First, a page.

A Guide to Credit Control for Small Business Owners

Credit control is the process by which businesses extend credit to customers in order to make it easier for them to purchase a good or service. This could be by delaying payment or breaking down the total purchase amount into more manageable installments. This strategy drives up sales but it’s important to be careful about how you extend credit, and to whom, or you could end up in financial hot water. In fact, research by Graydon found that over half of business bankruptcies are related to poor credit management. We’ve put together a guide to credit control for small businesses to help you manage this process wisely.

Credit Control Policies

It’s important to choose the right credit control policy for your business. Broadly speaking, there are three policy levels:

  • Restrictive. This is a low-risk strategy whereby credit is extended only to those customers with a strong credit history.

  • Moderate. This is a medium-risk strategy where a business extends credit to a larger proportion of customers.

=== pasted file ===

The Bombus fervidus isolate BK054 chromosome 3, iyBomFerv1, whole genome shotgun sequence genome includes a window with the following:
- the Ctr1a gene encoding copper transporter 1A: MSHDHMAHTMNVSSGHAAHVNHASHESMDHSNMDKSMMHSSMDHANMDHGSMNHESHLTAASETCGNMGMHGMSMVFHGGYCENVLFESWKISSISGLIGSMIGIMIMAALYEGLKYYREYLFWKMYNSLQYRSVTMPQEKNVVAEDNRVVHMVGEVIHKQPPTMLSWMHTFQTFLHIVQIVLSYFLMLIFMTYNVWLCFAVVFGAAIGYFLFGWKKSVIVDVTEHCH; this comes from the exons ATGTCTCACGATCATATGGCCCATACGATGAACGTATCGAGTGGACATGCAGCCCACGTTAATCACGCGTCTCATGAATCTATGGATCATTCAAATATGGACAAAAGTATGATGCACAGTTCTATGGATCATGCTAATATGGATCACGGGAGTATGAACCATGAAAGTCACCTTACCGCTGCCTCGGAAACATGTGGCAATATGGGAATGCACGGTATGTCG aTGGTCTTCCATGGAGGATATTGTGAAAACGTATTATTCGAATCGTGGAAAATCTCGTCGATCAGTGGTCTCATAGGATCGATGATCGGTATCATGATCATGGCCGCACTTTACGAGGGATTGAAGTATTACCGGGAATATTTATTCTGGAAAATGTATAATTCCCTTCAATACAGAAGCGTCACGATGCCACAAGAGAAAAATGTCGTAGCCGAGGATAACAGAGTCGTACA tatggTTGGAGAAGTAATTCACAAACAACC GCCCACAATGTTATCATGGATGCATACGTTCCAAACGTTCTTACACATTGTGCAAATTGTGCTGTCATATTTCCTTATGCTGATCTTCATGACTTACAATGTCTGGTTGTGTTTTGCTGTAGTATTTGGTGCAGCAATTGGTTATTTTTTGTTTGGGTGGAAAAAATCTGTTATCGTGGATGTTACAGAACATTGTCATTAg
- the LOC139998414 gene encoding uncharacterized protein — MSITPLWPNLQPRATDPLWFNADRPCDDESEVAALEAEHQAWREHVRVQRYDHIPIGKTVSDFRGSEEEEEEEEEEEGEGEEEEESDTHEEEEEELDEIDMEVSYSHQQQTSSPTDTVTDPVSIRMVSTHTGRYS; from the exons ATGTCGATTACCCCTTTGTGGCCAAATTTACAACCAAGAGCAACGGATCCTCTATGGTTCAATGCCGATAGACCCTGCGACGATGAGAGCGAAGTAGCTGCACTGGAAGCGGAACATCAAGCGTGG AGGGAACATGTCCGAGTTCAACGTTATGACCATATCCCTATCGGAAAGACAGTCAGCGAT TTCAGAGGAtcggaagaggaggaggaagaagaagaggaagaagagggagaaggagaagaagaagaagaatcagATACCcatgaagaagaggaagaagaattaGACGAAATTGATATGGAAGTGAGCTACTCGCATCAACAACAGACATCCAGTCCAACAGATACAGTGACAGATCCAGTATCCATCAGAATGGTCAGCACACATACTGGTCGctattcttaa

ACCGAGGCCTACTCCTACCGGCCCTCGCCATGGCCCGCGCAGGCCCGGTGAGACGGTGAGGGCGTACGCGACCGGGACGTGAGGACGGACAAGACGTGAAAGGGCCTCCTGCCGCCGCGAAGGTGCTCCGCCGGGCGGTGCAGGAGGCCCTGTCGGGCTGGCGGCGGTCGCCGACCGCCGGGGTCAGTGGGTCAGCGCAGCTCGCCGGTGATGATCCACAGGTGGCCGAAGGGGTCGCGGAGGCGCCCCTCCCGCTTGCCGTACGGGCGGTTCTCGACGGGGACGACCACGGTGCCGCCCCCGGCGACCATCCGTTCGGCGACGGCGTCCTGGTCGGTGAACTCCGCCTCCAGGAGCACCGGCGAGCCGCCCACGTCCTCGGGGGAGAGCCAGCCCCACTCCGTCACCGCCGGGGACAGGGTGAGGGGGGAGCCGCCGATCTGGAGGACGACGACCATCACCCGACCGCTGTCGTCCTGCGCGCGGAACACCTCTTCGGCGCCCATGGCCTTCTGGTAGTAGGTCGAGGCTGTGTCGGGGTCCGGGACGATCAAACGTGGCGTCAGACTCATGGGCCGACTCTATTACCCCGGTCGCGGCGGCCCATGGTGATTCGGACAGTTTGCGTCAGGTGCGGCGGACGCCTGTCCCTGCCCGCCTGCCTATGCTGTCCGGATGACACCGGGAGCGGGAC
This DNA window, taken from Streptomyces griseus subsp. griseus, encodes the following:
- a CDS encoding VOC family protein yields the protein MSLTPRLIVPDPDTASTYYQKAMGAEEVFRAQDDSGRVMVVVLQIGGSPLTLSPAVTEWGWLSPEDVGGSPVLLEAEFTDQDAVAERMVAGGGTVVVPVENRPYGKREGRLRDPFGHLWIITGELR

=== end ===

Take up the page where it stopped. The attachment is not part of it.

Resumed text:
• Liberal. Under this policy, a business extends credit to most customers, generating more sales but running a higher risk at the same time.

If you are aiming to gain a large market share, then a liberal credit control policy may be better suited to your business. However, if you are already experiencing cash flow issues or operating at a low profit margin, it may be more prudent to be more restrictive.

Credit Control Factors

There are four primary credit control factors:

  1. Credit period: the length of time a customer has to pay for a good or service.

  2. Cash discounts: when a business offers a customer a discount if they pay in cash before the end of the credit period. This helps with cash flow.

  3. Credit standards: This is the set of standards used to determine whether or not a customer qualifies for credit.